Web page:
Scottish Socialist Party: ISM leaves CWI
david.welch at SPAMst-edmund-hall.oxford.ac.uk
Sat Jan 20 14:41:16 MST 2001
Weekly Worker 367 Thursday January 18 2001
Scottish Socialist Party
ISM leaves CWI
The International Socialist Move ment - formerly Scottish Militant
Labour - has finally completed its break with Peter Taaffe's Committee
for a Workers' International. On January 14 the ISM conference
formalised the situation that had in effect been the reality for
almost three years.
Taaffe himself had sanctioned the division of the CWI's British
section into two organisational units in the mid-90s. In England and
Wales Militant Labour changed its name to the Socialist Party after a
somewhat fraught and highly secretive internal debate in 1996-97,
while in Scotland the organisation retained the name, Scottish
Militant Labour. However, SML's increasingly nationalist orientation
and unwillingness to submit to Taffeite diktat served to deepen the
divisions, which flared up in a bitter row over the transformation of
the Scottish Socialist Alliance into the Scottish Socialist Party in
The SP general secretary insisted that SML should remain intact as a
"revolutionary Marxist" organisation (that is, a grouping under his
control) within the newly formed SSP. Alan McCombes, Tommy Sheridan,
etc declined the invitation, preferring to go their own separate way.
Although the CWI in Scotland still existed in formal terms in the
shape of the ISM (the "Marxist Platform of the SSP" which grouped
former Militant members), in practice it had all but ceased to exist.
SML was effectively wound up and its paper, Scottish Socialist Voice,
became the organ of the broader, more influential SSP.
So last weekend's decision was merely the final act in a long drawn
out divorce. All that remains of what was once one of the CWI's most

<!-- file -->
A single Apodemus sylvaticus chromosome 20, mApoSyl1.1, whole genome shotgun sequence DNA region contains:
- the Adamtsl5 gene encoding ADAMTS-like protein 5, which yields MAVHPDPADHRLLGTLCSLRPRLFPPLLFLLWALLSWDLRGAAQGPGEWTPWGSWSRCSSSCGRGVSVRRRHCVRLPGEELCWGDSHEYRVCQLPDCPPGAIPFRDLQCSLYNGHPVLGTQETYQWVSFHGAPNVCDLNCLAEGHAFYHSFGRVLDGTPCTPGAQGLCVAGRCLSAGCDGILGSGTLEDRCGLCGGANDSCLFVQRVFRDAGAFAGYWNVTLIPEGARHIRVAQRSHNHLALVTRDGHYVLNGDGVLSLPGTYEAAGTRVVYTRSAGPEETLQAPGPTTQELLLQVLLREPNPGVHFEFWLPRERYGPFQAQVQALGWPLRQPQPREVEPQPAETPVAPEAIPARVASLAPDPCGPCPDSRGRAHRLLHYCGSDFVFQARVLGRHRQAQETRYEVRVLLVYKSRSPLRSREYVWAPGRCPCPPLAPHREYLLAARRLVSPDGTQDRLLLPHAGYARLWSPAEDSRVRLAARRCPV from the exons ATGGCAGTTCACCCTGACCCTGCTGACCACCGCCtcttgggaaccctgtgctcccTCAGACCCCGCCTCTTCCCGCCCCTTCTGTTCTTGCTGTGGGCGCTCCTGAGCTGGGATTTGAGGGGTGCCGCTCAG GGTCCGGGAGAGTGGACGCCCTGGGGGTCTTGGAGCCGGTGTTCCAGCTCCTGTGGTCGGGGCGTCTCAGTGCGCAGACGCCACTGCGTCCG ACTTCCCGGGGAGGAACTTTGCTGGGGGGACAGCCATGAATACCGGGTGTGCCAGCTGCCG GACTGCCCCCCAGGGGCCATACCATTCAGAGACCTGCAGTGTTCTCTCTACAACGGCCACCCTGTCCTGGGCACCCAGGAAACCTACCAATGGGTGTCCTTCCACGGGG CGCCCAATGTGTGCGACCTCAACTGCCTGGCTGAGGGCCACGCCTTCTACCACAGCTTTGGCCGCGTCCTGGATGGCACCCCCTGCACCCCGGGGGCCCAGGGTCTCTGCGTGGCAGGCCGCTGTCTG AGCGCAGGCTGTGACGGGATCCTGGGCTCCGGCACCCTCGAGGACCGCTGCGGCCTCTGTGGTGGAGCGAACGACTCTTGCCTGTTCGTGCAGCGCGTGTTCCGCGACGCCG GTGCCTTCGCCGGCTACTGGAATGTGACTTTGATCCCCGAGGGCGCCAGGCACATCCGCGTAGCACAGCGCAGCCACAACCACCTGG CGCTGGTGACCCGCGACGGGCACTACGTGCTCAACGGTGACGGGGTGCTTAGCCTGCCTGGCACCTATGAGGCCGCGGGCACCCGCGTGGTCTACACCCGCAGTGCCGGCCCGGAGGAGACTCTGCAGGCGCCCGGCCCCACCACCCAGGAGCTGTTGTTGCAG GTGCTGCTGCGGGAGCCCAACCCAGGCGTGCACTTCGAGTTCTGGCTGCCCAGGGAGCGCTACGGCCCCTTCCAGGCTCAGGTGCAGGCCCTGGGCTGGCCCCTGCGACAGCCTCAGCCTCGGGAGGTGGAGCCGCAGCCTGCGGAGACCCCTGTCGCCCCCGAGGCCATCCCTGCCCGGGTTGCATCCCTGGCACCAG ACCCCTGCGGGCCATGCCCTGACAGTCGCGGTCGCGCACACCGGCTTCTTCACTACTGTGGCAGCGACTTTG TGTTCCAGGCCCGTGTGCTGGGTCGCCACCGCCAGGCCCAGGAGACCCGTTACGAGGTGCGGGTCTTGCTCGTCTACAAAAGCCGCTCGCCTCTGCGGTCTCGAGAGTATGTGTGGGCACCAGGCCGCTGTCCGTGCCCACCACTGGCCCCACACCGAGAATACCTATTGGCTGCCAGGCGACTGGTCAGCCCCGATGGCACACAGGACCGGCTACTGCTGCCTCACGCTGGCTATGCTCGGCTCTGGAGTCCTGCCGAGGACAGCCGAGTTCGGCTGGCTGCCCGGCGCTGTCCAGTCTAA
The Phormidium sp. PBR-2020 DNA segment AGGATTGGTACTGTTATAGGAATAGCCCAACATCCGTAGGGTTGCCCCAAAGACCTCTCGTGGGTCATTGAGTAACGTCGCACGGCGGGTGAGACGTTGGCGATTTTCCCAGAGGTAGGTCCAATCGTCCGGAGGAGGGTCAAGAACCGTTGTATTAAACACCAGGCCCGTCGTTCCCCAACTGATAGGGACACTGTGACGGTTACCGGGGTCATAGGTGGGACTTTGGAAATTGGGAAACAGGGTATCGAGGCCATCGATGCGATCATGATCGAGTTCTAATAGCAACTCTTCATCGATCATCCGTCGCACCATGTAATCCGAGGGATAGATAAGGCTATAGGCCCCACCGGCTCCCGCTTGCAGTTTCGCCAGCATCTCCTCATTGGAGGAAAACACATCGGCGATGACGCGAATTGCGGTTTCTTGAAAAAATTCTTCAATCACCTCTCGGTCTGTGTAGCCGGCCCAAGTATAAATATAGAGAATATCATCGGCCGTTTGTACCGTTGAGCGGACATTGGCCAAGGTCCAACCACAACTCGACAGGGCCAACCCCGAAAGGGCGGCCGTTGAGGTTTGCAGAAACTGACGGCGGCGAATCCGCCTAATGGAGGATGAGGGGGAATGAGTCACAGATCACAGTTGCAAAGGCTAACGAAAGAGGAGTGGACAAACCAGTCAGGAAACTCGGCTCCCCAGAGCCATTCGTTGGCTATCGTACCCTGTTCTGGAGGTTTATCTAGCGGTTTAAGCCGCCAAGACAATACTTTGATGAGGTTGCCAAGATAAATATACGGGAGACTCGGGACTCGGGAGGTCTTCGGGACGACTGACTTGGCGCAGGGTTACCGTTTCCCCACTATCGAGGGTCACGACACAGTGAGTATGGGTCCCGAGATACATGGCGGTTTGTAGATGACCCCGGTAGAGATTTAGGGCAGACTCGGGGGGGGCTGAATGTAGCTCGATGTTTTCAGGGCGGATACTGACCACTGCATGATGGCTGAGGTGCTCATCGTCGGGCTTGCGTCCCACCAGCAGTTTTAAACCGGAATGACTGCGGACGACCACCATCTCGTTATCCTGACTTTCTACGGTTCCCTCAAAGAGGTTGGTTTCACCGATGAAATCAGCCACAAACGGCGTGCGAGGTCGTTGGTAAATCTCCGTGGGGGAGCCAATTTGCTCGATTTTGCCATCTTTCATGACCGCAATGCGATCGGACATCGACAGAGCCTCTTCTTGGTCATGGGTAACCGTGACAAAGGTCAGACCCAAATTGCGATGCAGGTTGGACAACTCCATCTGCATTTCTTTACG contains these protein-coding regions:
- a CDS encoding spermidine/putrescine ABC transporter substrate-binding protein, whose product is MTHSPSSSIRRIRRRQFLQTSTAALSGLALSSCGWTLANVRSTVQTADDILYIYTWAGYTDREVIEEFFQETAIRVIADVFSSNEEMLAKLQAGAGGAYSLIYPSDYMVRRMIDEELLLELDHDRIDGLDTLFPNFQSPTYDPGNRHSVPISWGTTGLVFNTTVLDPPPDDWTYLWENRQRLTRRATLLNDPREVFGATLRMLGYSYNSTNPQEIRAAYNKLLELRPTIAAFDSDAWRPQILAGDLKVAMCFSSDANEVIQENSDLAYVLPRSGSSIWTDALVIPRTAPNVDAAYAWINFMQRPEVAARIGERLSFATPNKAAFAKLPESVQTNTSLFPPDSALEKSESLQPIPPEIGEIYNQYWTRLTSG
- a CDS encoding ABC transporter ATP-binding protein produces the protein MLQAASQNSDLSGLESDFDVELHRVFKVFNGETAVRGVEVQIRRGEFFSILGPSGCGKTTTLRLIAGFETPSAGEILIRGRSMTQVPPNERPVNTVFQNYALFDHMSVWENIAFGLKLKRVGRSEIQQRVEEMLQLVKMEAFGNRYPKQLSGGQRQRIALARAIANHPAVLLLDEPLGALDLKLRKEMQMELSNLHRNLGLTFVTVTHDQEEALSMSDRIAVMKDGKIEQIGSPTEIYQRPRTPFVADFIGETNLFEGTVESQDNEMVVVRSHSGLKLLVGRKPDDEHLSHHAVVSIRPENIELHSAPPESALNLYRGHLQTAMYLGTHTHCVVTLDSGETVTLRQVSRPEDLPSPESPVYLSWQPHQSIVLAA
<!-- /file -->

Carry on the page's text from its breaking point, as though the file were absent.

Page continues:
flourishing sections is the small, Dundee-based, pro-Taaffe loyalist
minority - about 16 members in all.
Leading SSPer Catriona Grant states: "We, the ISM, will produce a
statement on why we came to leave - ie, we were effectively expelled,
as the majority comrades were ignored by the international
secretariat. They stated that they could only collaborate with the
minority faction of the CWI in Scotland. The only reason they did not
expel us was because they were not brave enough to expel their
Scottish section" (International Socialist discussion list, January
15). Comrade Grant also announces the intention to set up a website
"with all the documents, statements, etc, so comrades throughout the
world can read for themselves".
The ISM leadership says that the final parting of the ways "follows a
protracted, three-year debate centring on the future of the SSP and
the role of Marxists in creating new parties of the working class"
(International Socialist Online January 15). The ISM was indeed
opposed to Taaffe's model of a bureaucratic "small mass workers'
party" sect. But in its place it posed a broader organisational form,